The past year has seen an upswing in the number of artist-owned labels, indicating that more artists are becoming interested in taking charge of their work. Some, like bassist Dave Hollandafter a fruitful thirty-year relationship with ECM that has never impeded him from following his muse wherever it might take himhave chosen to do so in order to gain more complete ownership. Others, like trumpeter Dave Douglasafter a strong and varied run on RCA/BMGwant more complete artistic control from project to project.
Then there's drummer Jack DeJohnette. While his more mainstream work with pianist Keith Jarrett's Standards Trio, and other projects including the Tony Williams Tribute band with guitarist John Scofield and organist Larry Goldings, demonstrate some of his stylistic breadth, it's always been clear that he's had an even broader aesthetic. And, based on the first two releases from his new Golden Beam Productions label, it's clear that DeJohnette is looking to starting his own label as a means of releasing more esoteric projects that would likely receive little attention from any of the major labels.
First up is Music in the Key of OM
, a contemplative recording that finds DeJohnette creating an hour-long piece consisting solely of a deep synthesizer drone, resonating bells, and simple improvisations based loosely around East Indian harmonies.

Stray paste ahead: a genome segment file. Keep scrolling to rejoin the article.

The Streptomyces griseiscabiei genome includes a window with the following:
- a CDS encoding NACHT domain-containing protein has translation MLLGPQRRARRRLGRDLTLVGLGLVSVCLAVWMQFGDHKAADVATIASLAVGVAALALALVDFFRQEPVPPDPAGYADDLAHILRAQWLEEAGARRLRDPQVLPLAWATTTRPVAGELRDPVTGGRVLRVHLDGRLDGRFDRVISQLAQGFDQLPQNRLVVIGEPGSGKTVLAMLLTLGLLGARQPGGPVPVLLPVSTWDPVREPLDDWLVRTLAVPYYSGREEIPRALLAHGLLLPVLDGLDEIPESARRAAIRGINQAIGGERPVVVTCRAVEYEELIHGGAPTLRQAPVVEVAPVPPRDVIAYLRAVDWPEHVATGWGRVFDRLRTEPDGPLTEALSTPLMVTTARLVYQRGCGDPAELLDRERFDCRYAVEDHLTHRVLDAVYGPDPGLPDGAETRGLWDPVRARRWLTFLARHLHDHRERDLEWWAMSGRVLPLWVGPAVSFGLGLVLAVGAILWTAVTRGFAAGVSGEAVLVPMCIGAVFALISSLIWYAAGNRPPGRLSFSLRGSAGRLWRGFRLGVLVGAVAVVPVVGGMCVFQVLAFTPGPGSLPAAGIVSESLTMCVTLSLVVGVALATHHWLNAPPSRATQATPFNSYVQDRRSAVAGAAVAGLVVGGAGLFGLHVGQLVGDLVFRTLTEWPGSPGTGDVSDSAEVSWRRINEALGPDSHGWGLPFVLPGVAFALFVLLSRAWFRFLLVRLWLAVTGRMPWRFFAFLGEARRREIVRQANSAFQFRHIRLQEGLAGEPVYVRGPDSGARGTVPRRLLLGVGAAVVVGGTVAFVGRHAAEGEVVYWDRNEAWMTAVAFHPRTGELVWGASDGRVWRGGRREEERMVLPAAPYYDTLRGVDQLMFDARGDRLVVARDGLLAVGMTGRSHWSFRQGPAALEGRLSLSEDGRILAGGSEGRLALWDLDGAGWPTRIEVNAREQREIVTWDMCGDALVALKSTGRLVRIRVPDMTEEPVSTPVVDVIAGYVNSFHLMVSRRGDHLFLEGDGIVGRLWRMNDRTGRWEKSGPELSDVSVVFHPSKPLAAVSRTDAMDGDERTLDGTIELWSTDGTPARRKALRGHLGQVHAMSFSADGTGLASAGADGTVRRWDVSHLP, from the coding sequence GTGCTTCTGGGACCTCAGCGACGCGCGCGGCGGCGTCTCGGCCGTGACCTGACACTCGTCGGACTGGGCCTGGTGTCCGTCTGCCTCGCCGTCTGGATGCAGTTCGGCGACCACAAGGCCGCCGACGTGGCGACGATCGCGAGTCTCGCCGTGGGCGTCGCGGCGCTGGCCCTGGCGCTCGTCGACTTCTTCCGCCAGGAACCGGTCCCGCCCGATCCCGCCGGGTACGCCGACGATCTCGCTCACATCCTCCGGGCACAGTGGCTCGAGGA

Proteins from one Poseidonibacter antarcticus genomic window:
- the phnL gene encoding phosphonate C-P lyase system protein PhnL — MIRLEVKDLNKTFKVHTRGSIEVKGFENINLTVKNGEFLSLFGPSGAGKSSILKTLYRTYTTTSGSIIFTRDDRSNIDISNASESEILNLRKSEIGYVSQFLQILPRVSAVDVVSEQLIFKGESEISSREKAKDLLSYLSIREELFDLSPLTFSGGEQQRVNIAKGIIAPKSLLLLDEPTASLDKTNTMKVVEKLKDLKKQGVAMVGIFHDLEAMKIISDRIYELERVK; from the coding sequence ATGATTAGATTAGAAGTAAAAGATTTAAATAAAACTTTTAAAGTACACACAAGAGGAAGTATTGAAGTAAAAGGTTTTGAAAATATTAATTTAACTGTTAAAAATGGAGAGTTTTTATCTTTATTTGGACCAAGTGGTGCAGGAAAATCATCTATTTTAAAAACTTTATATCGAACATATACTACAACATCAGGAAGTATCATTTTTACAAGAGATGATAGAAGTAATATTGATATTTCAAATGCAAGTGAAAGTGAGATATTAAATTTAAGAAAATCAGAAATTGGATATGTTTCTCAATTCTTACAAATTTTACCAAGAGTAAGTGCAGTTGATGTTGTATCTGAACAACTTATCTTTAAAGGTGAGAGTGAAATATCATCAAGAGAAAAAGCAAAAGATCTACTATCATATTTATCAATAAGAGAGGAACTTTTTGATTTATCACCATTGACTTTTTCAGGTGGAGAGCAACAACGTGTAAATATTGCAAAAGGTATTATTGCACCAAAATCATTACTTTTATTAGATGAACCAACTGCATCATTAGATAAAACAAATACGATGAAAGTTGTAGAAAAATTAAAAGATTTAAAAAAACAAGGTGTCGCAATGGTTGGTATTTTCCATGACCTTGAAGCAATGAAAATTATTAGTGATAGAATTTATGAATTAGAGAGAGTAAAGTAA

While the recording is clearly of spiritual design, intended to encourage and assist with the practice of meditation, it needn't be regarded with only that focus. There's just as much precedence in Music of the Key of OM
's spare texture, simple and hypnotically repetitive melody and soothing landscape that places it in the same musical space as ambient works by artists including Brian Eno. However, Eno's compositions often have specific, mathematically constructed premises, whereas Music in the Key of OM
is clearly a product of pure, albeit minimal, improvisation. Music in the Key of OM
, rather than being evidence of the kind of musical prowess that DeJohnette shows in other, more jazz-centric contexts, reveals an attitude that music can be transcendent, thus making it a gentle emotional enabler. Listened to with the kind of concentration afforded to more constructed musicor more intrusive improvisational music for that matterthe album has little to offer. But when taken as something that's meant to be experienced on a more instinctive level, where conscious thought is simply not a part of the equation, DeJohnette's soft colours and hypnotic drones represents something that can sooth and allow the mind to either focus on a spiritual centre or drift comfortably where it will.
People looking for more conventionally focused music will likely find Music in the Key of OM
a disappointment; but for those who view music as a transporter and emotional healer, DeJohnette's record should be an album of significance and meaning.